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Understanding Microsoft’s Management and Financials

Management and Financials

This article serves as a continuation to our article: Understanding Microsoft’s Business Model. If you want to have a more complete outlook of Microsoft as a company, I recommend that you read the previous article before browsing through this.

In this article we will be touching on the Management and Financials of Microsoft. Consequently, we will be going through the sub-factors of Stability and Innovation for Management and Growth and Profitability for the Financials.

I have decided to go through both in this article as both factors are heavily intertwined. The Management of Microsoft plays a crucial part in affecting and explaining the resultant and future Financials of Microsoft.

Microsoft’s Management: Stability

If a company is to be stable in the long run, it is important that the leadership of the company stays for the long term too. This is because long-term management will give leaders more time to build up and impose the structures particular to their long-term company vision. Additionally, the leadership should also be good if they were to stay in the long term.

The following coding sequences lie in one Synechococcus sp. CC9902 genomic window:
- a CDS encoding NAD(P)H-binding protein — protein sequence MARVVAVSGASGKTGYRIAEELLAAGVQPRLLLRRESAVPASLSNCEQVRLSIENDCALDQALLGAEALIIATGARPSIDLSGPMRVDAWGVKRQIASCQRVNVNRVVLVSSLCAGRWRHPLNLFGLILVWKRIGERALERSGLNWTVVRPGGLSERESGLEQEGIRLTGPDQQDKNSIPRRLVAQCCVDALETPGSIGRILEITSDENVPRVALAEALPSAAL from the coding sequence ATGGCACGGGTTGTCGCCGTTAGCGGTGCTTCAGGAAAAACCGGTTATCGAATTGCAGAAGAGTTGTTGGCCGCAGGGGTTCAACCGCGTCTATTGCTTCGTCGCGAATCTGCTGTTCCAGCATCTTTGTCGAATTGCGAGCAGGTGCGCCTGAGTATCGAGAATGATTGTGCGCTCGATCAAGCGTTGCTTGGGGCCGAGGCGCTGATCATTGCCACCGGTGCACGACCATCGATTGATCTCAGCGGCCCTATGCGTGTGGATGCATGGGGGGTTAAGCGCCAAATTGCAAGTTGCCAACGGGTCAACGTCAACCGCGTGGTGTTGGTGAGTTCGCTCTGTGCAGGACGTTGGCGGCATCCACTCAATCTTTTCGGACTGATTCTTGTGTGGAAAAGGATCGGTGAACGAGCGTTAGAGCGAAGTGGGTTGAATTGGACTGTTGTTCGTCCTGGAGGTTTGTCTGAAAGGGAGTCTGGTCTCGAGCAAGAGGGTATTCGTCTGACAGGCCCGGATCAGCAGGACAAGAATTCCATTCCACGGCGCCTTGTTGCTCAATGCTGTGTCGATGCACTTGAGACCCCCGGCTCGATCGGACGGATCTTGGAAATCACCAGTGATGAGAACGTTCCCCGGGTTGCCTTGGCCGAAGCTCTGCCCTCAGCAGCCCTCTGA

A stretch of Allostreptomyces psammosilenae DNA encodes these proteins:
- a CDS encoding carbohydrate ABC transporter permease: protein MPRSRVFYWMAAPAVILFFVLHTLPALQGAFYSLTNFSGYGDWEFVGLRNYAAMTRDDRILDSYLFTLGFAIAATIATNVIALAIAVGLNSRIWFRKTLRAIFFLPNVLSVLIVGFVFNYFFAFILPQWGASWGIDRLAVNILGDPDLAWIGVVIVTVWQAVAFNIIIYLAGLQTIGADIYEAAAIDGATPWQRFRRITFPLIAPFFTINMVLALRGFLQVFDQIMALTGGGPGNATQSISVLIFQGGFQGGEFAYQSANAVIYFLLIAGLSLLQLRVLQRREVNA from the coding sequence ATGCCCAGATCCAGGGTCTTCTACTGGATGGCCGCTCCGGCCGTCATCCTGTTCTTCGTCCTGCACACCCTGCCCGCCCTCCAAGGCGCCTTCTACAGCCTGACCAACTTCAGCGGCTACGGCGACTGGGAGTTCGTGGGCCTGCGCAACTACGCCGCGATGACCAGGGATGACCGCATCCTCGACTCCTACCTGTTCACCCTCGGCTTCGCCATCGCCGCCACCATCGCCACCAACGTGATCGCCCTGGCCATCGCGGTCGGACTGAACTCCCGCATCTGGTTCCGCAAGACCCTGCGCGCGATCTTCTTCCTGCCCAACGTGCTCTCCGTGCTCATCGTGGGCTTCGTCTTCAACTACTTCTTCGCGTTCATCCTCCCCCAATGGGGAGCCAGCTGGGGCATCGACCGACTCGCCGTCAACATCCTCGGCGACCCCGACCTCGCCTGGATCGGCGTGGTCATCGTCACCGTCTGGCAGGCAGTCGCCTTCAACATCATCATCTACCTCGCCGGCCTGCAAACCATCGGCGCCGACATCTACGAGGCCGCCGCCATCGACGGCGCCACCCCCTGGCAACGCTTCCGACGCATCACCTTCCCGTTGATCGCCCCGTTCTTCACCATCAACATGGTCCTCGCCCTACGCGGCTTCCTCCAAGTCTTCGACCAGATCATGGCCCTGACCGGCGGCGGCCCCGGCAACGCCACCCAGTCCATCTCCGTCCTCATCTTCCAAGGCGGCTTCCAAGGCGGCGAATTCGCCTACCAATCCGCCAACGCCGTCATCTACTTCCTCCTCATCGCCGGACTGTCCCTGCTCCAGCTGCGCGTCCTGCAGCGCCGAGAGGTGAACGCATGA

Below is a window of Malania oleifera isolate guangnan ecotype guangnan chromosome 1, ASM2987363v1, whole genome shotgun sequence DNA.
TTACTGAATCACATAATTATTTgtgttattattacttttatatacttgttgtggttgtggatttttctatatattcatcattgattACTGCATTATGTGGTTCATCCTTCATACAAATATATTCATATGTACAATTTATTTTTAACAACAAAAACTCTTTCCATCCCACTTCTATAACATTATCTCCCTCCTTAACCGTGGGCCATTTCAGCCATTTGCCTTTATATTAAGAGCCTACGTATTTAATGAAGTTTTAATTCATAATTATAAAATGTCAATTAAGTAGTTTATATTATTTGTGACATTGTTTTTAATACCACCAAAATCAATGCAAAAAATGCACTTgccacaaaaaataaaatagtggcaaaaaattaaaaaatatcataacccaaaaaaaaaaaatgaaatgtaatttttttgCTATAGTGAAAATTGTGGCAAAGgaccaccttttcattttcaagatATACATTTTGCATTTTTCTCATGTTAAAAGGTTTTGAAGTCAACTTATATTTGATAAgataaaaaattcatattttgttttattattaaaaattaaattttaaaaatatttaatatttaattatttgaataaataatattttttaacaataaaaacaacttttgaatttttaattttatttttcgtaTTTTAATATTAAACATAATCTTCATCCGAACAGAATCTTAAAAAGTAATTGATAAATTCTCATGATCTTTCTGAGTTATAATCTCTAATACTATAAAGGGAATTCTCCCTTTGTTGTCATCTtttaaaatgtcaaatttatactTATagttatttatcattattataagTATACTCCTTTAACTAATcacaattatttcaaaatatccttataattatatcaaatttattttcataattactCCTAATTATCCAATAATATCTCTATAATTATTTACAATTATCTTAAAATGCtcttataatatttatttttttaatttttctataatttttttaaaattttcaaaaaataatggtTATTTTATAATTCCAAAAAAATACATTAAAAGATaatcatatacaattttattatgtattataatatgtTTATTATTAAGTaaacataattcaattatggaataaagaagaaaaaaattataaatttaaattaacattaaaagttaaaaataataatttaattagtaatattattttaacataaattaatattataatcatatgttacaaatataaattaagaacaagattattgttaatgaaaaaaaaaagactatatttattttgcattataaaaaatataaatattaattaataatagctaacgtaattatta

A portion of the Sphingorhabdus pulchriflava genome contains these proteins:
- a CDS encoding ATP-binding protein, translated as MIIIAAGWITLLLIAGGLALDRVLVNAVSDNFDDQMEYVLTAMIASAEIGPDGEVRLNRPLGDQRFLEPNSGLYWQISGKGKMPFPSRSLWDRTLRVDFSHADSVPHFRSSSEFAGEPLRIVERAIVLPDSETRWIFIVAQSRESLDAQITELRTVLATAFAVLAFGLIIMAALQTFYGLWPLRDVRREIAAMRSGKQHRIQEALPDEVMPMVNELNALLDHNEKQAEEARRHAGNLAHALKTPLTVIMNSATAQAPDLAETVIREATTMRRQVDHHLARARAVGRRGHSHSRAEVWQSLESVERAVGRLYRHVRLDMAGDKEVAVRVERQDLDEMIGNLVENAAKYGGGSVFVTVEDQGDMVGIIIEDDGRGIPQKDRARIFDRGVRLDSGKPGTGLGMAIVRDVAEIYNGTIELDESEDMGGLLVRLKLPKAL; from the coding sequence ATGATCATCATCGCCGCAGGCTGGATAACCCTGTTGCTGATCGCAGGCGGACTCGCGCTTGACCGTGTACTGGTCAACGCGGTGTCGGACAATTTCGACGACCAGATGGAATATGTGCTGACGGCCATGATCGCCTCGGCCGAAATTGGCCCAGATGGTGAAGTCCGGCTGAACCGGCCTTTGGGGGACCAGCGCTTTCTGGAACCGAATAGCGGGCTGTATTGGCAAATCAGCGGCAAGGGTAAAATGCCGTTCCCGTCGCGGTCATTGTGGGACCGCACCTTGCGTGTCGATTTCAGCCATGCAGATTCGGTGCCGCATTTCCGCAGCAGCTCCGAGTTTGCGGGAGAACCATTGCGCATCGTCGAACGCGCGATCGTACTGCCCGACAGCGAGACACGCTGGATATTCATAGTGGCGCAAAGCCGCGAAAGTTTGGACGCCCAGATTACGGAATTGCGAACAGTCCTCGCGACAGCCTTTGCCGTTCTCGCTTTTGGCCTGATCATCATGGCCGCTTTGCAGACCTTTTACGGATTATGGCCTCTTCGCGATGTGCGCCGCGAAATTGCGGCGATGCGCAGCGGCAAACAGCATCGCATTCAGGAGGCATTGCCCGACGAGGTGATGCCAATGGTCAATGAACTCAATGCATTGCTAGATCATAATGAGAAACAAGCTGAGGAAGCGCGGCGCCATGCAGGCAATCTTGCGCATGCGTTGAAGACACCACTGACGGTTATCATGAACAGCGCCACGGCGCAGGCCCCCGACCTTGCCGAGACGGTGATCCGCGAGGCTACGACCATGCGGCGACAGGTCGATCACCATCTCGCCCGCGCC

Microsoft’s Management: Innovation

The management must continuously innovate as the company might get disrupted if they become complacent. As such, the leader of the company must lead the way towards innovation and continue to stay hungry for it.

From the day Microsoft started in 1975 till today, Microsoft has only had 3 CEOs. All of them had long runs as the head of Microsoft, from Bill Gates as their CEO during their 1975 inception, to Steve Ballmer and finally to the current CEO, Satya Nadella in 2014. These long rides have allowed them to realise their individual visions for Microsoft and consequently result in Microsoft staying at the top of the tech industry throughout their various terms.

How has Satya Nadella changed Microsoft?

Satya Nadella managed to triple Microsoft’s stock price in just over 4 years. This is because when he made his first appearance as Microsoft’s CEO, he announced that the world was heading towards a cloud-first and mobile-first direction. In doing this, he chose to revitalise Microsoft by introducing a completely new and innovative direction instead of clinging onto the Windows operating system.

This also resulted in the creation of a new business model and culture for Microsoft. In a time of disruption and innovation, culture needs to go through simultaneous change. Satya Nadella then changed the culture of Microsoft to one that embraced open source development[1], allowing Microsoft to evolve faster in the ever-changing technological environment.